A Compound Found in Avocados That May Help in Leukemia Treatment
Recently researchers discovered that avocatin B, a fat molecule found only in avocados, may offer new hope to patients with acute myeloid leukemia. Here’s what they learned.
Turns out your guac isn’t just a tasty chip-dipper or a nice complement to your afternoon margarita. No, guacamole’s main ingredient––the avocado––has long been linked to a variety of health benefits. Recently researchers discovered that avocatin B, a fat molecule found only in avocados, may offer new hope to patients with acute myeloid leukemia. Here’s what they learned.
The Heart-Healthy Avocado
A berry related to the cinnamon tree, the avocado is a popular staple across the Southwestern U.S. Although first grown in Mexico and Central America, they have become a main agricultural export for California which produces over 400 million pounds of them annually. They have also become an important component in the ongoing battle against obesity. Lack of dietary fiber is a contributing factor to weight gain, yet only five percent of Americans meet the recommended daily amounts of 21-25 grams of fiber a day for women and 30-38 grams a day for men. A single avocado offers around half the daily requirements––over 14 grams of fiber.
Loaded with antioxidants, vitamins, and good fats, avocados are also the only source of a fat molecule called avocatin B. A few years ago, a study showed that it helped reduce insulin resistance. Overfed mice given avocatin B gained weight more slowly than a control group of mice that didn’t get the fat molecule. They were also better able to absorb and burn blood glucose while improving their response to insulin more easily than the control mice. Humans can benefit as well, but, unfortunately, raw avocados deliver uneven and insufficient amounts of avocatin B. Supplements need to be utilized. Still, the ongoing research has suggested a benefit for both people struggling with obesity and those hoping to avoid unhealthy weight gain. Recently, a study looked at how avocatin B can benefit patients with a deadly form of leukemia.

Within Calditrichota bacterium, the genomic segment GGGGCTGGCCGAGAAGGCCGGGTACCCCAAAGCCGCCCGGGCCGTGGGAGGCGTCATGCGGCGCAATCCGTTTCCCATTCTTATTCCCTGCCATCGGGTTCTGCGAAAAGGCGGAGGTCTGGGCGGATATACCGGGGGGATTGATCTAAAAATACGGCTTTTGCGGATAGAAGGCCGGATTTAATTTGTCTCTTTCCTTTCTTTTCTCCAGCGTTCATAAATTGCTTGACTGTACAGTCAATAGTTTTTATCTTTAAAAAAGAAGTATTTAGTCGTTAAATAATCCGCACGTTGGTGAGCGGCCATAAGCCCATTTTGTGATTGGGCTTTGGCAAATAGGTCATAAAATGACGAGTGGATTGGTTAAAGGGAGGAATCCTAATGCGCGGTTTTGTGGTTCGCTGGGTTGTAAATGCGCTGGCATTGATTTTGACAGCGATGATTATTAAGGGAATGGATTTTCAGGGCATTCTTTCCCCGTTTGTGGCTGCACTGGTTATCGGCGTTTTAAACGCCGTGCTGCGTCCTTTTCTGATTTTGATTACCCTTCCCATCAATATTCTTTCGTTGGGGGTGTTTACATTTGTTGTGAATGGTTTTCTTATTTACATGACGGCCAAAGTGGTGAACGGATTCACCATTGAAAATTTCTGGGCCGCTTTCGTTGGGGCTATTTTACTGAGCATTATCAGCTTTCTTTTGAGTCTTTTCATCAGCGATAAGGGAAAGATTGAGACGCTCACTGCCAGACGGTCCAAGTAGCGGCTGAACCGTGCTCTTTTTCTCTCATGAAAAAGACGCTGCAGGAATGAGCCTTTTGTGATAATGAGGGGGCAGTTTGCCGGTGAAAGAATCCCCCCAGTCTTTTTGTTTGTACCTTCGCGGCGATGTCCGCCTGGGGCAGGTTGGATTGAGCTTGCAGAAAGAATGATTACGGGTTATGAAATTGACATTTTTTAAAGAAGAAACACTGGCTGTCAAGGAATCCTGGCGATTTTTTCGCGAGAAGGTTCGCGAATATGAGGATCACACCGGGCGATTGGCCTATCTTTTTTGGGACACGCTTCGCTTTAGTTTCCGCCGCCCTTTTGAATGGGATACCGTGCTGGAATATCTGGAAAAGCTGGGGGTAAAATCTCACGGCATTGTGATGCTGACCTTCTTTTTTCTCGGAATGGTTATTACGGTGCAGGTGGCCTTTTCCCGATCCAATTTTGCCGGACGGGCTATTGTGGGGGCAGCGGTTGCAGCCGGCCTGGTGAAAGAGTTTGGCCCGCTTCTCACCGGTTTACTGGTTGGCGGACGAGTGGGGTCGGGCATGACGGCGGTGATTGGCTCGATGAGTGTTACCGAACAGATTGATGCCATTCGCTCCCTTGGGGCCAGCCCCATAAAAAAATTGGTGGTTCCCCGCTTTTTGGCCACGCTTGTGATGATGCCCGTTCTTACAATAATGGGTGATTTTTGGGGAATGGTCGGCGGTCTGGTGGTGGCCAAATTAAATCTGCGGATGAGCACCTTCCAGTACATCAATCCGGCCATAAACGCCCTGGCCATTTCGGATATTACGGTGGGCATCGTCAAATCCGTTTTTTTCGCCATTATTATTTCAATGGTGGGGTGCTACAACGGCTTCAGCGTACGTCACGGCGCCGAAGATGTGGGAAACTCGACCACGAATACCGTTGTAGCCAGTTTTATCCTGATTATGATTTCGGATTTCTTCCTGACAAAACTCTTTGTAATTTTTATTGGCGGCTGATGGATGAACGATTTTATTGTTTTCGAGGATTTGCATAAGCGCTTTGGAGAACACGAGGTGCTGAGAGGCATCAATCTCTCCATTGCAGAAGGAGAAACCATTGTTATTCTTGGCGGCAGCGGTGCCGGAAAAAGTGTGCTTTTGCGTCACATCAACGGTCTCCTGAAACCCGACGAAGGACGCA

All cancers begin as genetically damaged cells, but in the case of leukemia, it starts in cells that would become blood cells––most often white blood cells. Fast-growing or acute myeloid leukemia originates in the bone marrow before traveling to the blood. Moving through the bloodstream, it can quickly spread or metastasize to other parts of the body like the lymph nodes, spleen, or central nervous system including the brain.
The second-most common form of leukemia, acute myeloid leukemia comprises nearly one-third of all leukemia cases. Although it can affect both adults and children, people under the age of 20 have a five-year survival rate of almost 70%. For those who are older, it plummets with just over one-quarter of adult acute myeloid leukemia patients still alive after five years. Survival declines with age and the average patient with this form of leukemia is 68. Because of that, many opt to forgo chemotherapy, which not only has brutal side effects but is often ineffective. Instead, many opt for pain-reducing palliative care.
For the first time, an enzyme called VLCAD has been targeted in the fight against the disease. This enzyme was found in greater quantities in leukemia cells and is vital for their mitochondrial metabolism, or as study author Dr. Paul Spagnuolo from the University of Guelph’s Department of Food Science explained, “The cell relies on that pathway to survive.” After screening numerous compounds for a substance that would fight the enzyme, his team discovered that “Lo and behold, the best one was derived from avocado.”
Although research is in its early stages, it offers hope to the estimated 50% of older patients who forgo chemo in favor of palliative care along with many others hoping for an alternative to toxic drug treatments. While the amount of avocatin B required by the treatment is substantial, it does suggest that for the rest of us, an avocado a day may be even more effective than an apple at keeping the doctor away.
- Closing America’s Fiber Intake Gap
- Chart of high-fiber foods
- Avocatin B Protects Against Lipotoxicity and Improves Insulin Sensitivity in Diet-Induced Obesity
- What Is Acute Myeloid Leukemia (AML)?
- Leukemia – Acute Myeloid – AML: Statistics
- Very long chain fatty acid metabolism is required in acute myeloid leukemia